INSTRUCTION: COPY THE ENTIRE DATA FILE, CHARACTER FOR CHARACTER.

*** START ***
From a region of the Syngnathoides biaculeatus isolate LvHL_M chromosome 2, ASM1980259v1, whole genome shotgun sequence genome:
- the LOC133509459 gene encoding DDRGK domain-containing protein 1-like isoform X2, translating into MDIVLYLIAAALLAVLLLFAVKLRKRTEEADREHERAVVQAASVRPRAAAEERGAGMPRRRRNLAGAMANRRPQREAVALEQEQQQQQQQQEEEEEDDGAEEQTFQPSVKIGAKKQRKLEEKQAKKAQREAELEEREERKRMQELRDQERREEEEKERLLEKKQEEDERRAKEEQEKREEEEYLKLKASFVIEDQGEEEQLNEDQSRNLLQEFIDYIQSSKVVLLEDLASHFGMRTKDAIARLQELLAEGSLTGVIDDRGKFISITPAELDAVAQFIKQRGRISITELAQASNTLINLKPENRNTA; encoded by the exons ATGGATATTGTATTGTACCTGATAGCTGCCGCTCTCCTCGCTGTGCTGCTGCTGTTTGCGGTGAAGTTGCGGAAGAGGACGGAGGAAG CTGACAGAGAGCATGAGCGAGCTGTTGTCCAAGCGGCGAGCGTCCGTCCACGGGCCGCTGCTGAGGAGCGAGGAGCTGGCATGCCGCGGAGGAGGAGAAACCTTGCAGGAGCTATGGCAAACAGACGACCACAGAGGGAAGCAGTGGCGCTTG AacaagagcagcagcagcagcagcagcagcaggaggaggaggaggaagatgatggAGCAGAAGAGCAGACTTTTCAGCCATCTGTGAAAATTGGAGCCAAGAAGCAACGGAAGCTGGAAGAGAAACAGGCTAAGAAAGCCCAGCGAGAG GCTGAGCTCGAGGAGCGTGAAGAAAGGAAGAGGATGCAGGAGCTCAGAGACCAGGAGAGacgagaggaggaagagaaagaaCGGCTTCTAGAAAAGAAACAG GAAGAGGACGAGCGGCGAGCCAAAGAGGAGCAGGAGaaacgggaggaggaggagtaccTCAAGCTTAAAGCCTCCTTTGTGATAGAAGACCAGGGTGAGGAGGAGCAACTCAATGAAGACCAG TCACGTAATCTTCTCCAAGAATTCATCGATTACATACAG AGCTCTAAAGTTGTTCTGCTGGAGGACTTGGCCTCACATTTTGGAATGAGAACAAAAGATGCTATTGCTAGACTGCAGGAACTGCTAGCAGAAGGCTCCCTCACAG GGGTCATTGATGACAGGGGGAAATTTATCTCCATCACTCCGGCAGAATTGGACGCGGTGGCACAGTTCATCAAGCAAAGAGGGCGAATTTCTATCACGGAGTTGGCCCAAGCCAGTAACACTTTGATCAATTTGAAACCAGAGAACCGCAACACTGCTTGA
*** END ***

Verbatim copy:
From a region of the Syngnathoides biaculeatus isolate LvHL_M chromosome 2, ASM1980259v1, whole genome shotgun sequence genome:
- the LOC133509459 gene encoding DDRGK domain-containing protein 1-like isoform X2, translating into MDIVLYLIAAALLAVLLLFAVKLRKRTEEADREHERAVVQAASVRPRAAAEERGAGMPRRRRNLAGAMANRRPQREAVALEQEQQQQQQQQEEEEEDDGAEEQTFQPSVKIGAKKQRKLEEKQAKKAQREAELEEREERKRMQELRDQERREEEEKERLLEKKQEEDERRAKEEQEKREEEEYLKLKASFVIEDQGEEEQLNEDQSRNLLQEFIDYIQSSKVVLLEDLASHFGMRTKDAIARLQELLAEGSLTGVIDDRGKFISITPAELDAVAQFIKQRGRISITELAQASNTLINLKPENRNTA; encoded by the exons ATGGATATTGTATTGTACCTGATAGCTGCCGCTCTCCTCGCTGTGCTGCTGCTGTTTGCGGTGAAGTTGCGGAAGAGGACGGAGGAAG CTGACAGAGAGCATGAGCGAGCTGTTGTCCAAGCGGCGAGCGTCCGTCCACGGGCCGCTGCTGAGGAGCGAGGAGCTGGCATGCCGCGGAGGAGGAGAAACCTTGCAGGAGCTATGGCAAACAGACGACCACAGAGGGAAGCAGTGGCGCTTG AacaagagcagcagcagcagcagcagcagcaggaggaggaggaggaagatgatggAGCAGAAGAGCAGACTTTTCAGCCATCTGTGAAAATTGGAGCCAAGAAGCAACGGAAGCTGGAAGAGAAACAGGCTAAGAAAGCCCAGCGAGAG GCTGAGCTCGAGGAGCGTGAAGAAAGGAAGAGGATGCAGGAGCTCAGAGACCAGGAGAGacgagaggaggaagagaaagaaCGGCTTCTAGAAAAGAAACAG GAAGAGGACGAGCGGCGAGCCAAAGAGGAGCAGGAGaaacgggaggaggaggagtaccTCAAGCTTAAAGCCTCCTTTGTGATAGAAGACCAGGGTGAGGAGGAGCAACTCAATGAAGACCAG TCACGTAATCTTCTCCAAGAATTCATCGATTACATACAG AGCTCTAAAGTTGTTCTGCTGGAGGACTTGGCCTCACATTTTGGAATGAGAACAAAAGATGCTATTGCTAGACTGCAGGAACTGCTAGCAGAAGGCTCCCTCACAG GGGTCATTGATGACAGGGGGAAATTTATCTCCATCACTCCGGCAGAATTGGACGCGGTGGCACAGTTCATCAAGCAAAGAGGGCGAATTTCTATCACGGAGTTGGCCCAAGCCAGTAACACTTTGATCAATTTGAAACCAGAGAACCGCAACACTGCTTGA